The castle was designed by the Weymouth architect G.R. Crickmay (1830-1907) and built by W.M. Hardy in 1886 to 1887 entirely of local Purbeck stone. Durlston Castle was never a real castle and was purpose built by George Burt as a restaurant for the visitors to his estate.
Below Durlston Castle the Great Globe which is made of stone and is one of the largest stone spheres in the world. The Great Globe is constructed of Portland stone. It weighs 40 tons and is 3.0 m (10 feet) in diameter.
The footpaths around Durlston Castle and Great Globe are lined with cast iron bollards that were brought from London, there are also numerous stone plaques which are carved with quotations from the Bible and Shakepeare, maps and facts from the natural world.
The castle played a part in the evolution of radio and telecommunications in the early 1890’s when a team of Marconi's engineers used the roof of the castle for some of their early wireless experiments to transmit to the Isle of Wight.
In 2008 Durlston Castle was awarded a £3.23m grant from the Heritage Lottery Fund to refurbish the building. A further £2m was raised through fundraising, sponsorship and grants.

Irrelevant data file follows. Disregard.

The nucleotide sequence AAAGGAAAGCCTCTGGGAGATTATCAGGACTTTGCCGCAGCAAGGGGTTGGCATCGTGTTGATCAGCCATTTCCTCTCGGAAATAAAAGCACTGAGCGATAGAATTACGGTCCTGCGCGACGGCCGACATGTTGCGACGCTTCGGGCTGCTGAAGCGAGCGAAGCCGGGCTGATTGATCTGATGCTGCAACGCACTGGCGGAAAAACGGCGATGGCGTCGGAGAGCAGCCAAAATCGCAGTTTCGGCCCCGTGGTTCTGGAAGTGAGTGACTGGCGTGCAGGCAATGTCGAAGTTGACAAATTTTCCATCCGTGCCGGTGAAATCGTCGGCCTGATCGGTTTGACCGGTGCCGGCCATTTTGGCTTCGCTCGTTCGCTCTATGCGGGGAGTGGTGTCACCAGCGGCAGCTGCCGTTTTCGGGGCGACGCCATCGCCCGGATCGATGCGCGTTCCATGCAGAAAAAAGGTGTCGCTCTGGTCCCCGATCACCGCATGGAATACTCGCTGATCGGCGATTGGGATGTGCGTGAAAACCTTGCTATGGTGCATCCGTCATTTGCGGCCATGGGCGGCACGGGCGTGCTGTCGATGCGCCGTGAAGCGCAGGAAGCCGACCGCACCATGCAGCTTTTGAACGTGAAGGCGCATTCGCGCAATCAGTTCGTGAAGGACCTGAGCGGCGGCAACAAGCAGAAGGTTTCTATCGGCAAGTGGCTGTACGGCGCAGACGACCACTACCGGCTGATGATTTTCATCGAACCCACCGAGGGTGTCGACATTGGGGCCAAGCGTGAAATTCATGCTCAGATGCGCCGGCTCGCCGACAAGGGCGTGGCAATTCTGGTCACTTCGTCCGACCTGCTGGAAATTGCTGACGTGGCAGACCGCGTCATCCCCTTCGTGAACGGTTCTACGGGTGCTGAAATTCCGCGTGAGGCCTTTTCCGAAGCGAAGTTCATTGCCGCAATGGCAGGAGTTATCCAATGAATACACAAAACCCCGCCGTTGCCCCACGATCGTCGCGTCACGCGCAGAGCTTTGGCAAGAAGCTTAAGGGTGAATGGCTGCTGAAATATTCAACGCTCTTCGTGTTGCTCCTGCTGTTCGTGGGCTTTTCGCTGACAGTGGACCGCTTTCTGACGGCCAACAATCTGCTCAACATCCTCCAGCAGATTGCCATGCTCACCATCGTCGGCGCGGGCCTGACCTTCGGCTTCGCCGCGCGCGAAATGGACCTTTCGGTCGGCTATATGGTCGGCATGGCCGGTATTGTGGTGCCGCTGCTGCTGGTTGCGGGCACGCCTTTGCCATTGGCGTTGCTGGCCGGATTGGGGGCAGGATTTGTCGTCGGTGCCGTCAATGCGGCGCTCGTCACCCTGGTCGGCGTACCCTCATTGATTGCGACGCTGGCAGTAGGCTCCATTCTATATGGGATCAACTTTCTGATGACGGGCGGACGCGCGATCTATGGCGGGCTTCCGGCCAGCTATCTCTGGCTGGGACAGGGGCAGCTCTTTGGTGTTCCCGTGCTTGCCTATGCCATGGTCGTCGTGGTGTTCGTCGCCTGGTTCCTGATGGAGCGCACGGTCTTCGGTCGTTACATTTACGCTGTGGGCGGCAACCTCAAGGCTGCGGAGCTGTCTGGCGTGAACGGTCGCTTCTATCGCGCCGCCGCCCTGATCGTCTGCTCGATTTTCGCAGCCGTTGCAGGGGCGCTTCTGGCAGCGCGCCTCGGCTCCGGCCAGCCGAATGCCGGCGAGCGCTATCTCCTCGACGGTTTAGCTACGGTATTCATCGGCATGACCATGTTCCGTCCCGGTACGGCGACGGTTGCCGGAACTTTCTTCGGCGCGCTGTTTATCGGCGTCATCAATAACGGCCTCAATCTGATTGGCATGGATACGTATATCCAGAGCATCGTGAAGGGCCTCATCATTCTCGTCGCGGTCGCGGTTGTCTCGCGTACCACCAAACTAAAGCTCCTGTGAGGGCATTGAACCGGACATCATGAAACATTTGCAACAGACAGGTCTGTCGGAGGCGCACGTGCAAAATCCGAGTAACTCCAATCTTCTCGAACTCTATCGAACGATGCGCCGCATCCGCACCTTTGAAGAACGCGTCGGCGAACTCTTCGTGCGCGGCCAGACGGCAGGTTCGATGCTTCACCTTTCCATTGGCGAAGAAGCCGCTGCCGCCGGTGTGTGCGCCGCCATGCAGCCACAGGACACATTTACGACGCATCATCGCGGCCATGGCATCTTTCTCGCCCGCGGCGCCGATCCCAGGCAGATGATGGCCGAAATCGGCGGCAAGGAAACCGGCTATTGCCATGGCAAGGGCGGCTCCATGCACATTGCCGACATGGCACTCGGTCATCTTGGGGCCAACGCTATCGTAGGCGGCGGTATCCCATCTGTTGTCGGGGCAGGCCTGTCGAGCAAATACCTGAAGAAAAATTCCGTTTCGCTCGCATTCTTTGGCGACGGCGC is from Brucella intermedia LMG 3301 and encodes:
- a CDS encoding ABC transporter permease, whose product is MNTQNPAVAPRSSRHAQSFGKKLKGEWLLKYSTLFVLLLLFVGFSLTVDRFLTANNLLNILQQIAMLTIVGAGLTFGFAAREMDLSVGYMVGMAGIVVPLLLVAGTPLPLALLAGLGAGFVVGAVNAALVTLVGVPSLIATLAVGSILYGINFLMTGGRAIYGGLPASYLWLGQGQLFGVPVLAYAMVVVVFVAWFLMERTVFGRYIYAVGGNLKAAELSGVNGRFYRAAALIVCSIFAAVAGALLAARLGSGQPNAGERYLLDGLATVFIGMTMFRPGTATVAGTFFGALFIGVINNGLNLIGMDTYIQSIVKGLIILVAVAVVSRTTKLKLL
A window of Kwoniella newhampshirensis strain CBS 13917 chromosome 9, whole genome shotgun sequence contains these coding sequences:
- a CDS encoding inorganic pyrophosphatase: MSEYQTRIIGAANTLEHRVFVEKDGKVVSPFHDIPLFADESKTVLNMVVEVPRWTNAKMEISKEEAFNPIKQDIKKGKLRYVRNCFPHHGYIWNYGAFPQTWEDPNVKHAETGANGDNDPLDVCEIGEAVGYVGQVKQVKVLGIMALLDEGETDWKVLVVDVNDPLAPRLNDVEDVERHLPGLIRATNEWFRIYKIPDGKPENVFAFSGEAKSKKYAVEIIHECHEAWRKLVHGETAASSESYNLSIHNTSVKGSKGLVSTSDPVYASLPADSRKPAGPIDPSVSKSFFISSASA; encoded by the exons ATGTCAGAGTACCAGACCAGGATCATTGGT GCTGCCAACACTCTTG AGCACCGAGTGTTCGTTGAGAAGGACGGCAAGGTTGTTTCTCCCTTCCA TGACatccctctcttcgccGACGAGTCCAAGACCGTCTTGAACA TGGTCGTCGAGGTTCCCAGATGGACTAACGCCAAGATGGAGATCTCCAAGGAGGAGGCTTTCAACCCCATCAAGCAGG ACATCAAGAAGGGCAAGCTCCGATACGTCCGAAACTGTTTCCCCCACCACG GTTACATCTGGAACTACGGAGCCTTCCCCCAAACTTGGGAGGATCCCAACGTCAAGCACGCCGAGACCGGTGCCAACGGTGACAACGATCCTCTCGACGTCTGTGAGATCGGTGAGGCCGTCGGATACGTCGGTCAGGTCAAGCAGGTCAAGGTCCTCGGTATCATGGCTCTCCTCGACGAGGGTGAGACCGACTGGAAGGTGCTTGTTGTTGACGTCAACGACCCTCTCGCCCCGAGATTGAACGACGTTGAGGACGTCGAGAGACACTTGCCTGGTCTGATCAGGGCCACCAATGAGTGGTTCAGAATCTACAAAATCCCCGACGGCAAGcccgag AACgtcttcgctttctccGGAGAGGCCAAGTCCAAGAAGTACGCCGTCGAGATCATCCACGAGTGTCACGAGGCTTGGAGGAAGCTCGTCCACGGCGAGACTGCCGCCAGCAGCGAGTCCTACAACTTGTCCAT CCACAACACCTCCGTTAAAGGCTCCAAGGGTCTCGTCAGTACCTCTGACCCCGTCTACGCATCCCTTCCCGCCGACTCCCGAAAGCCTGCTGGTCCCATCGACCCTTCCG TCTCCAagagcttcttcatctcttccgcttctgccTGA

The building work started in April 2011 and was completed in November 2011.
The restored Durlston Castle now houses a new Visitor Centre to Durlston Country Park and National Nature Reserve, and stands as a gateway to the Jurassic Coast.
The Seventhwave cafe and restaurant offers a range of food and drinks.
The Fine Foundation Gallery offers a varied programme of art exhibitions, live music and performance and interactive displays
Durlston Castle is located on the southern side of Swanage within Durlston Country Park.